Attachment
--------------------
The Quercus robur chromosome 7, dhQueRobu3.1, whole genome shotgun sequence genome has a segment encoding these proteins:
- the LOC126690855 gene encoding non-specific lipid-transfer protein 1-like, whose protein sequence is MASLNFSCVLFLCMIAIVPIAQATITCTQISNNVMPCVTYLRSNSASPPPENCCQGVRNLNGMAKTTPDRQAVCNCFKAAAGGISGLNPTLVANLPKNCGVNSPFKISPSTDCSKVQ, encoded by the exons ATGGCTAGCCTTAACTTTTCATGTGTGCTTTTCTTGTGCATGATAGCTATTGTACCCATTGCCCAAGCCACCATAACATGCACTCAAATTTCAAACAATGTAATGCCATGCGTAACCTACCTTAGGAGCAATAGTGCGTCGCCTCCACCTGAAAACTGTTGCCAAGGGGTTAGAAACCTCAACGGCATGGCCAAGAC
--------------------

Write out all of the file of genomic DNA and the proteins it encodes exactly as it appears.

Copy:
The Quercus robur chromosome 7, dhQueRobu3.1, whole genome shotgun sequence genome has a segment encoding these proteins:
- the LOC126690855 gene encoding non-specific lipid-transfer protein 1-like, whose protein sequence is MASLNFSCVLFLCMIAIVPIAQATITCTQISNNVMPCVTYLRSNSASPPPENCCQGVRNLNGMAKTTPDRQAVCNCFKAAAGGISGLNPTLVANLPKNCGVNSPFKISPSTDCSKVQ, encoded by the exons ATGGCTAGCCTTAACTTTTCATGTGTGCTTTTCTTGTGCATGATAGCTATTGTACCCATTGCCCAAGCCACCATAACATGCACTCAAATTTCAAACAATGTAATGCCATGCGTAACCTACCTTAGGAGCAATAGTGCGTCGCCTCCACCTGAAAACTGTTGCCAAGGGGTTAGAAACCTCAACGGCATGGCCAAGAC